Deep down, you just want the to help create the best possible world for others and make expedient decisions to further that, even if they lack procedural integrity.
You wonder if those that criticize you can walk in your shoes.
You wonder if you will be judged as someone who didn't let accounting cut into your devotion to your fellow human beings or if you will be seen as someone who should have drawn the line at serving the community to instead spend an extraordinary amount of time in order to balance books that will have no net result on the quality of the community.
The thought nags at you after over four decades of working.
Should you spend more of your finite time training and re-training the seemingly endless people at City Hall who make the same
rookie mistakes over the decades, or do you just comply minimally
so you can spend as much time on everything else?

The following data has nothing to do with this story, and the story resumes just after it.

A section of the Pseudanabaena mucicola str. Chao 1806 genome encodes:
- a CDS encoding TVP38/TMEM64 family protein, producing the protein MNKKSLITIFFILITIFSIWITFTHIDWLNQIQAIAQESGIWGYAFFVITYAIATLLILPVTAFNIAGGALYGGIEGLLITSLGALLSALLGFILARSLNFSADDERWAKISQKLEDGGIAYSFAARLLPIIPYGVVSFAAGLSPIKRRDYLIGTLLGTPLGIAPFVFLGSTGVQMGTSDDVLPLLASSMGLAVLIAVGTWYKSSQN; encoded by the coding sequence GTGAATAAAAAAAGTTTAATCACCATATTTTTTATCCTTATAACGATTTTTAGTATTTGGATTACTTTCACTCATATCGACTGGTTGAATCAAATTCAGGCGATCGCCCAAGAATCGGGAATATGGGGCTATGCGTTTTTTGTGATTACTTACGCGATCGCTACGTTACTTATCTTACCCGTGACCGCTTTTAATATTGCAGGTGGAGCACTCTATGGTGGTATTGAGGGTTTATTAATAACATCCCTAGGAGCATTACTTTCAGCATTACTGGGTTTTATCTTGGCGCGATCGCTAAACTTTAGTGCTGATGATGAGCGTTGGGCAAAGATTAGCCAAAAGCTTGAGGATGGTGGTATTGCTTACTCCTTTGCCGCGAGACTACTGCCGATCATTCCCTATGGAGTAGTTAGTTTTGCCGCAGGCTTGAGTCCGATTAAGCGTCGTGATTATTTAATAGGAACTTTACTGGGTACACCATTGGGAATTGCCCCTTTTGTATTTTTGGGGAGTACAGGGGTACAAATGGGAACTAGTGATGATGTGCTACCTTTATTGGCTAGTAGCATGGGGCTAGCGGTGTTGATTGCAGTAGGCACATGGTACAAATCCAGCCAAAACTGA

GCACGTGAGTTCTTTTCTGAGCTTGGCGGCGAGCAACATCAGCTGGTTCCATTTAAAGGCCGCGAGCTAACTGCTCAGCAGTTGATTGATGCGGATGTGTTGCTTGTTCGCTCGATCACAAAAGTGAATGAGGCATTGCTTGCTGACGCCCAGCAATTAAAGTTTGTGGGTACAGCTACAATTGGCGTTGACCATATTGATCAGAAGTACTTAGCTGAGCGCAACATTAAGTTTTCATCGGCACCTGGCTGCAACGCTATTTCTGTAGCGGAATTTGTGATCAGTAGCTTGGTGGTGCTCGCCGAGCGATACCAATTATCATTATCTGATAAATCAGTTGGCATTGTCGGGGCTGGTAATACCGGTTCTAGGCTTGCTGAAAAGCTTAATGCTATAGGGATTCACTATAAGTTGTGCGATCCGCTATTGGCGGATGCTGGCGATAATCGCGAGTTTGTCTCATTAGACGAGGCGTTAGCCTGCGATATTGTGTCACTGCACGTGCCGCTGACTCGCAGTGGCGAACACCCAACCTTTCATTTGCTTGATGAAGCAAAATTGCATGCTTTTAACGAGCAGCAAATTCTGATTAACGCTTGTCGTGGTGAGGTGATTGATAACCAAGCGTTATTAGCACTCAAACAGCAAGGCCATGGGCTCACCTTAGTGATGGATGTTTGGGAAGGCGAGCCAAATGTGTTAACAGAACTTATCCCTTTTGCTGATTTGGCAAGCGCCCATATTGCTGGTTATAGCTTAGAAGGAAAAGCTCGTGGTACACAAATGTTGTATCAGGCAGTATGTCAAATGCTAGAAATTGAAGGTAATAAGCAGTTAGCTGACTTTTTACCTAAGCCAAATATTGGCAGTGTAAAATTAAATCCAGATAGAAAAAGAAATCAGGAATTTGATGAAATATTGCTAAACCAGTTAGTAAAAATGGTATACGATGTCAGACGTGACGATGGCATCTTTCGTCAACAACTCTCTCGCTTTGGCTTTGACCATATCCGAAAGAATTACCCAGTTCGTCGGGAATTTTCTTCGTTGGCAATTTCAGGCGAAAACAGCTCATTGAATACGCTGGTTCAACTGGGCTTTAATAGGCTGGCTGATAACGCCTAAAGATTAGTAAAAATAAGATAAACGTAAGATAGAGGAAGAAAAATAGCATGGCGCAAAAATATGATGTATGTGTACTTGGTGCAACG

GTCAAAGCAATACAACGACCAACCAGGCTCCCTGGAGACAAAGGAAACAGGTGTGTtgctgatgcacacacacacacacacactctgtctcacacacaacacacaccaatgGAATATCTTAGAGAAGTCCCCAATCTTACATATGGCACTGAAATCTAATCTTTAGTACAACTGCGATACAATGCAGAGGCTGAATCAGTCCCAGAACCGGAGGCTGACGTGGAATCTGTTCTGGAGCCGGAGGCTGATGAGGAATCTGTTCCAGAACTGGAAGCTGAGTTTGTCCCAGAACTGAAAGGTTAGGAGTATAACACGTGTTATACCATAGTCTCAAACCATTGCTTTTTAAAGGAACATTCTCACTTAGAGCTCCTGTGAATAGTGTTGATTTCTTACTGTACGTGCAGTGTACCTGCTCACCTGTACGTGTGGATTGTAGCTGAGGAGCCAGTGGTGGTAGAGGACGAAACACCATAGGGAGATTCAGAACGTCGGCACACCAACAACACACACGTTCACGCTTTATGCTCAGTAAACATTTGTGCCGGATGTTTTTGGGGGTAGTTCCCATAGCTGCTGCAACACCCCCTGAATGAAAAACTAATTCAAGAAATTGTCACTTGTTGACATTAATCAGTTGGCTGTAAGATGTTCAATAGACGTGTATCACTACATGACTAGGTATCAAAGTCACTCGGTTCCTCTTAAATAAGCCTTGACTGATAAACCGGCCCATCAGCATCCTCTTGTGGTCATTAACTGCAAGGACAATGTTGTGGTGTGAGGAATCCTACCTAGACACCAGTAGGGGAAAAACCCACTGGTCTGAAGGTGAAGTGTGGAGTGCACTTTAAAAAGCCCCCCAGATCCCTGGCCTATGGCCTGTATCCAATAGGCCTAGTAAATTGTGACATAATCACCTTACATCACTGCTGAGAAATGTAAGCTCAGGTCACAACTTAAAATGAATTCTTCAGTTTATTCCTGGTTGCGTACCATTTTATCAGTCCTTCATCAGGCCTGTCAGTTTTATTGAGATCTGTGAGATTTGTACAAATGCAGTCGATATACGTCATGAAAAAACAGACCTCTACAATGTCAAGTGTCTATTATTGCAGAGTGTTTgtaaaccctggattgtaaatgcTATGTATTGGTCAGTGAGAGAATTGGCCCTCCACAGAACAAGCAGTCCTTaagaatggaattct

How much of it should be about the kids and how much of it should be about trying to financially balancing that which can never be balanced?
Posted by Katie Christman
a resident of Professorville
on Jul 12, 2008 at 8:36 pm
Whew! Am I the only person to note that Pat Briggs, aside from being a truly wonderful person and mentor, would cost the city MORE money ritired than working? And if MONEY were her goal, she could have retired already and have the more money? And still, as someone pointed out, volunteer at the theater? Pat has become, over time, the heartbeat of the theater, and yes, she has knowledge ad infinitum to hand down to the next generation. Mr. Benest is carefully spending time to show his successor 'the ropes' after what, six years? The idea that Pat could have been removed with no chance to do the same is much of what had all those parents up-in-arms! Are you kidding?